Hon­our our na­tion’s Mama by em­pow­er­ing oth­ers

Weekend Argus (Saturday Edition) - - ISSUES -

WHILE thou­sands of peo­ple con­verged on Or­lando Sta­dium on Wed­nes­day to pay trib­ute to Nomzamo Winifred Madik­ize­laMan­dela, I was fa­cil­i­tat­ing the Top Em­pow­er­ment con­fer­ence a few kilo­me­tres away. I knew where my heart was at that time, but my head needed to be some­where else.

I con­soled my­self with the knowl­edge this was prob­a­bly the best way to pay trib­ute to Mama Win­nie, by talk­ing about and in­ter­ro­gat­ing some­thing that was close to her heart.

Em­pow­er­ment is about up­lift­ing those who never had op­por­tu­ni­ties un­der apartheid and re­duc­ing in­equal­ity, poverty and un­em­ploy­ment in our spe­cial coun­try. And South Africa is spe­cial. I don’t think many other na­tions have gone through so much pain and joy in one life­time, some­times at the same time.

As far as em­pow­er­ment goes, it ap­pears we are mak­ing progress, but the progress is not as fast as we ex­pected. The one dif­fer­ence ap­pears to be that more cor­po­rates are re­al­is­ing that em­pow­er­ment is not some­thing to fear, but some­thing that should be em­braced. At pre­vi­ous con­fer­ences on this topic, I al­ways got a sense that most cor­po­rates at­tended be­cause they were look­ing for ways in which to get away with do­ing as lit­tle as pos­si­ble about black eco­nomic em­pow­er­ment and em­ploy­ment eq­uity, two of the pil­lars of em­pow­er­ment.

But, as al­ways, the per­sonal re­flec­tions were spe­cial and none more so than the story of Mar­cia Mayaba, a dealer prin­ci­pal in the male-dom­i­nated mo­tor in­dus­try.

Her story was no dif­fer­ent, but also very dif­fer­ent, to the story of many young women on the Cape Flats, even though she is orig­i­nally from Or­lando East, lit­er­ally a stone’s throw away from where the me­mo­rial for Mama Win­nie took place.

Mayaba was raised by her mother and had to drop out of univer­sity in or­der to raise her two younger sis­ters when her mother died of breast can­cer in 1995. My older sis­ters were taken out of school by my mother when they were con­sid­ered old enough to work. This meant that I was able to get an ed­u­ca­tion at their ex­pense.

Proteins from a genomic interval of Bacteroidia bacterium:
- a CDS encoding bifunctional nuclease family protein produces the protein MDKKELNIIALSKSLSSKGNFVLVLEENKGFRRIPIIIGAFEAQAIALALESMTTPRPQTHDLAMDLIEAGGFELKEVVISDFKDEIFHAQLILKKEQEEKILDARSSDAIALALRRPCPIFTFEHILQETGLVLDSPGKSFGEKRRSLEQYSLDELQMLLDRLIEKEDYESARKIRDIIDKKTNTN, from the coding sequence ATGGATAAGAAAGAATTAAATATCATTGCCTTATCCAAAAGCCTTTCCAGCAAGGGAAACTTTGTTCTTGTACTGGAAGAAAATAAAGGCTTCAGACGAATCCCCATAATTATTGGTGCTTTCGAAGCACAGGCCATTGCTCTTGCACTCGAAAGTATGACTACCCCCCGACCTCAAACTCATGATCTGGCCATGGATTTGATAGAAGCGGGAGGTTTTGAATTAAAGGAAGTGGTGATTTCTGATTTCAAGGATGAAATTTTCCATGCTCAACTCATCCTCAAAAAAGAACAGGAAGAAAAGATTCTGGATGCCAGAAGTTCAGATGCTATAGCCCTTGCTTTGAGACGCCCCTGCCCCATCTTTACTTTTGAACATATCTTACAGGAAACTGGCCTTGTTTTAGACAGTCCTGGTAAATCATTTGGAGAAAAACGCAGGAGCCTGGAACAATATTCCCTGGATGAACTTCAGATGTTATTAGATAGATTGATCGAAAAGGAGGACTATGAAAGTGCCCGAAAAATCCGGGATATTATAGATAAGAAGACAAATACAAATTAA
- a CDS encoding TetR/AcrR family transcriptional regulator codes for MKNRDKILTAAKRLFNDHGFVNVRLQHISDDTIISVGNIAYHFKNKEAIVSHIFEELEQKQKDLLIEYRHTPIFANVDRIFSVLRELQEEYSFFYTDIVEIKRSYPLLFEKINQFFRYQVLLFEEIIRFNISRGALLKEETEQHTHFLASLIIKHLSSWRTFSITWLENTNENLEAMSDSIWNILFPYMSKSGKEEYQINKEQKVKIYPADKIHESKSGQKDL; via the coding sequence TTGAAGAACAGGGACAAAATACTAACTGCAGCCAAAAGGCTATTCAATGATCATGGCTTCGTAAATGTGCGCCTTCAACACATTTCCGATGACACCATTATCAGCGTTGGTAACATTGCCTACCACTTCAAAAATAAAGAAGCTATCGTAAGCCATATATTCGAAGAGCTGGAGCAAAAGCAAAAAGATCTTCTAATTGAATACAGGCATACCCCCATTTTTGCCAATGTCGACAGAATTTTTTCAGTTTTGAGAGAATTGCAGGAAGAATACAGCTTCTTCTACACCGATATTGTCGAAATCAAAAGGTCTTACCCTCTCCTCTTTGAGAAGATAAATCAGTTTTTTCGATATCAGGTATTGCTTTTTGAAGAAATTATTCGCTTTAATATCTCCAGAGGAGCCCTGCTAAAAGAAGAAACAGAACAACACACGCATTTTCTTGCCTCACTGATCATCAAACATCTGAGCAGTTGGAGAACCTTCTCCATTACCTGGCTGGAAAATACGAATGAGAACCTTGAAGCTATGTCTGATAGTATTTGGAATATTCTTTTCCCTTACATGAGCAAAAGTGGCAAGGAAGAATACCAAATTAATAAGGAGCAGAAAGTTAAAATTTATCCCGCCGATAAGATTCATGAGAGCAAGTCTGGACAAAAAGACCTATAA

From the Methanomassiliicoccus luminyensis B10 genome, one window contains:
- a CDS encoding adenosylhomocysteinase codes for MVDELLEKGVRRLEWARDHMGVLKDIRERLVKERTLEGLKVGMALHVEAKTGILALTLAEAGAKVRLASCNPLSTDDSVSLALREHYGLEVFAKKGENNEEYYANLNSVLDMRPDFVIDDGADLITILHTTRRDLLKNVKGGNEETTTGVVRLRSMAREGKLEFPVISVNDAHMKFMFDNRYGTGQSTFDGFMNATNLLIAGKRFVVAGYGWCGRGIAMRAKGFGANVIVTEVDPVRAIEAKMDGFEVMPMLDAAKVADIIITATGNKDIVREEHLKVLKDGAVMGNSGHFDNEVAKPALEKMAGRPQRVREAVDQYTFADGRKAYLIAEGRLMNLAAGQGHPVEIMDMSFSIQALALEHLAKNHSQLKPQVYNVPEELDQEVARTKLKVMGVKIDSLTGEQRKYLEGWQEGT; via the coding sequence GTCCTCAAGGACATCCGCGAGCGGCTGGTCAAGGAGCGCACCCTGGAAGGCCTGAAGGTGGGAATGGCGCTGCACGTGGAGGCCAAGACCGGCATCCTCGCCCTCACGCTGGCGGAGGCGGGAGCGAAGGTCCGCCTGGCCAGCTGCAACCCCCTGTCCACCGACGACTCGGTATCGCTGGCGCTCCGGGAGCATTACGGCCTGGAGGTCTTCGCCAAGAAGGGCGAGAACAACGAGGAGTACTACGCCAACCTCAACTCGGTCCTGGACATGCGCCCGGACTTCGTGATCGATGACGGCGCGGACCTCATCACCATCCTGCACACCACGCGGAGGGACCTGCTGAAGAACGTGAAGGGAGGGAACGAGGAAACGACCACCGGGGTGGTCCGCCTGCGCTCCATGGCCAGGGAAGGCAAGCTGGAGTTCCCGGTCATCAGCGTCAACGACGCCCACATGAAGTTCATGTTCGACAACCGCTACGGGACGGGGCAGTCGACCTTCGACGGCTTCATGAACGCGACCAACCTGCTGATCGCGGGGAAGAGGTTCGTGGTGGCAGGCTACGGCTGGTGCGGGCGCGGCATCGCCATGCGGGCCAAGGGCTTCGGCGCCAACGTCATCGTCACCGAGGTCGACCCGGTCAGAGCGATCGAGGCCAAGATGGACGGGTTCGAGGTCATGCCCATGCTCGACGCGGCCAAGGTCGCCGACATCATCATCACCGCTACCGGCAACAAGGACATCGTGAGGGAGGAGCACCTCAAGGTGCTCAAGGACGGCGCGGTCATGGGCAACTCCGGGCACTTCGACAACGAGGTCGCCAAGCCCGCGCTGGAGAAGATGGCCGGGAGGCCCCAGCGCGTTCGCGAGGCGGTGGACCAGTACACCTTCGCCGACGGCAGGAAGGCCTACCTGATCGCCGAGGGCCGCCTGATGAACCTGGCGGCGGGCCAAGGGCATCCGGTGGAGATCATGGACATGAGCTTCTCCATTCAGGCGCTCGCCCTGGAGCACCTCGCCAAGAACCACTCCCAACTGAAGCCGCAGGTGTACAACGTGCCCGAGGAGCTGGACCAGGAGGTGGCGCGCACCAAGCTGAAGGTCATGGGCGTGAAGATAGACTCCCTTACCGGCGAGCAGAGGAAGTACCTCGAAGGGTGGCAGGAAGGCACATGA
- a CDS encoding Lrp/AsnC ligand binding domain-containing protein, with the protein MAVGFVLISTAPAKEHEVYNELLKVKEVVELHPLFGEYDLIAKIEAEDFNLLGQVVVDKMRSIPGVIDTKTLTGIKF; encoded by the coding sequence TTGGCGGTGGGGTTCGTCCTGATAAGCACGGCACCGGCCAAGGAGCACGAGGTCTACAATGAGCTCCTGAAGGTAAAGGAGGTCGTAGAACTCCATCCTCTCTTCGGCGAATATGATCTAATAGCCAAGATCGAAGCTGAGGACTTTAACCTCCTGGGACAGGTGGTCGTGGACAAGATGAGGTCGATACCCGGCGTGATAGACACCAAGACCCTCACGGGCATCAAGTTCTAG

Mayaba was ner­vous be­fore de­liv­er­ing her pre­sen­ta­tion and blamed it partly on the fact that she was get­ting mar­ried on April 27, Free­dom Day.

But when the nerves set­tled, she spoke pas­sion­ately about an in­dus­try she loves. She en­cour­aged more women to look for op­por­tu­ni­ties in the in­dus­try.

“I have lost count of how many times I was the first woman, or the first black woman in my ca­reer of more than 20 years. There are too few women, es­pe­cially black women, in the mo­tor in­dus­try. We need to kill gen­der bias in the in­dus­try,” she said.

Gen­der bias in the in­dus­try came to the fore­front last week when char­tered ac­coun­tant Adila Chowan won her case against Im­pe­rial Hold­ings who, the North Gaut­eng High Court found, had im­paired her dig­nity. Im­pe­rial’s chief ex­ec­u­tive, Mark Lam­berti, was ac­cused of re­fer­ring to her as an “em­ploy­ment eq­uity” can­di­date when she was over­looked for the po­si­tion of chief fi­nan­cial of­fi­cer.

This is part of a chal­lenge Mayaba has faced most of her work­ing life. But she said she was not pre­pared to rise to the top on her own. She wanted to take other women with her. There is no bet­ter def­i­ni­tion of em­pow­er­ment. It is about tak­ing peo­ple with you on the jour­ney to suc­cess. It is about shar­ing the wealth in our so­ci­ety so that most peo­ple can be up­lifted.

As I lis­tened to her, I found my­self think­ing about an­other woman whose story has in­spired me in the past week. Ruschda O’Shea, who has been in ed­u­ca­tion for more than 23 years, has just been ap­pointed as the prin­ci­pal of San Souci Girls High School, “the first prin­ci­pal of colour” to have been ap­pointed to this po­si­tion, ac­cord­ing to me­dia re­ports.

The news brought a smile to my face – apart from the “first per­son of colour” bit which still irks me 24 years into our democ­racy – be­cause I worked very closely with O’Shea al­most 10 years ago when she was act­ing prin­ci­pal of Crys­tal High School in Hanover Park, where I com­pleted my school­ing.

I re­mem­ber ask­ing her at the time what the school needed and she said they needed a big pot which they could use to give learn­ers soup once a week and uni­forms for the net­ball team.

It was a small re­quest, but it meant so much to the chil­dren at the school.

O’Shea left Crys­tal af­ter the prin­ci­pal, who had been sus­pended, was re­in­stated. She be­came the prin­ci­pal of Tafel­sig High School, where she re­mained for eight years and was a huge suc­cess, rais­ing their ma­tric pass rate to above 90%.

Her com­mit­ment to ed­u­ca­tion has been re­warded by her ap­point­ment to a sig­nif­i­cantly bet­ter-re­sourced school.

I am happy about the suc­cess of Mayaba and O’Shea – from very dif­fer­ent but sim­i­lar back­grounds – but can’t help won­der­ing when “the first woman” or “the first black woman” will no longer be news.

We need to move to a point where the ap­point­ment of com­pe­tent women will be the norm and not the ex­cep­tion. And when they are ap­pointed, they must re­ceive all the sup­port they de­serve.

This is what true em­pow­er­ment is about and this should be how we pay trib­ute to Win­nie Madik­ize­laMan­dela.

Fisher is an in­de­pen­dent me­dia pro­fes­sional. Fol­low him on Twit­ter: @ry­land­fisher.

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